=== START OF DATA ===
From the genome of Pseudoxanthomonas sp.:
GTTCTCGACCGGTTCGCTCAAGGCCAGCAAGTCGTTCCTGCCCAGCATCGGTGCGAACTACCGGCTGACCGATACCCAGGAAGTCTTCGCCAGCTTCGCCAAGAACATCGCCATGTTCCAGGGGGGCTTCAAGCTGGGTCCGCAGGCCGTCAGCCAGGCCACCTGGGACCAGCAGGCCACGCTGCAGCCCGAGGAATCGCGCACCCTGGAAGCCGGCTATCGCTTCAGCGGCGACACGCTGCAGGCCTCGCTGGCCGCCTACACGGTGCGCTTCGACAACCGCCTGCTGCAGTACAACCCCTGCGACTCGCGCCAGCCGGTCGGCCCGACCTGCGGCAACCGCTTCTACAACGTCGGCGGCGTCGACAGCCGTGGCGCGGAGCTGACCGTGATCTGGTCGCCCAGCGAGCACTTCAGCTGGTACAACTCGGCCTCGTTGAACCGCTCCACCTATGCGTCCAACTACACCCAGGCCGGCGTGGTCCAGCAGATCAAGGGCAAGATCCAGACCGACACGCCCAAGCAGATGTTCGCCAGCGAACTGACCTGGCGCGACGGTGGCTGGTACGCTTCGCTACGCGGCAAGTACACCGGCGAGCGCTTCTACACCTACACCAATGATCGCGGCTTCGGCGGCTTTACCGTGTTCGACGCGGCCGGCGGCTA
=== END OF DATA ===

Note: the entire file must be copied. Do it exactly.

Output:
From the genome of Pseudoxanthomonas sp.:
GTTCTCGACCGGTTCGCTCAAGGCCAGCAAGTCGTTCCTGCCCAGCATCGGTGCGAACTACCGGCTGACCGATACCCAGGAAGTCTTCGCCAGCTTCGCCAAGAACATCGCCATGTTCCAGGGGGGCTTCAAGCTGGGTCCGCAGGCCGTCAGCCAGGCCACCTGGGACCAGCAGGCCACGCTGCAGCCCGAGGAATCGCGCACCCTGGAAGCCGGCTATCGCTTCAGCGGCGACACGCTGCAGGCCTCGCTGGCCGCCTACACGGTGCGCTTCGACAACCGCCTGCTGCAGTACAACCCCTGCGACTCGCGCCAGCCGGTCGGCCCGACCTGCGGCAACCGCTTCTACAACGTCGGCGGCGTCGACAGCCGTGGCGCGGAGCTGACCGTGATCTGGTCGCCCAGCGAGCACTTCAGCTGGTACAACTCGGCCTCGTTGAACCGCTCCACCTATGCGTCCAACTACACCCAGGCCGGCGTGGTCCAGCAGATCAAGGGCAAGATCCAGACCGACACGCCCAAGCAGATGTTCGCCAGCGAACTGACCTGGCGCGACGGTGGCTGGTACGCTTCGCTACGCGGCAAGTACACCGGCGAGCGCTTCTACACCTACACCAATGATCGCGGCTTCGGCGGCTTTACCGTGTTCGACGCGGCCGGCGGCTA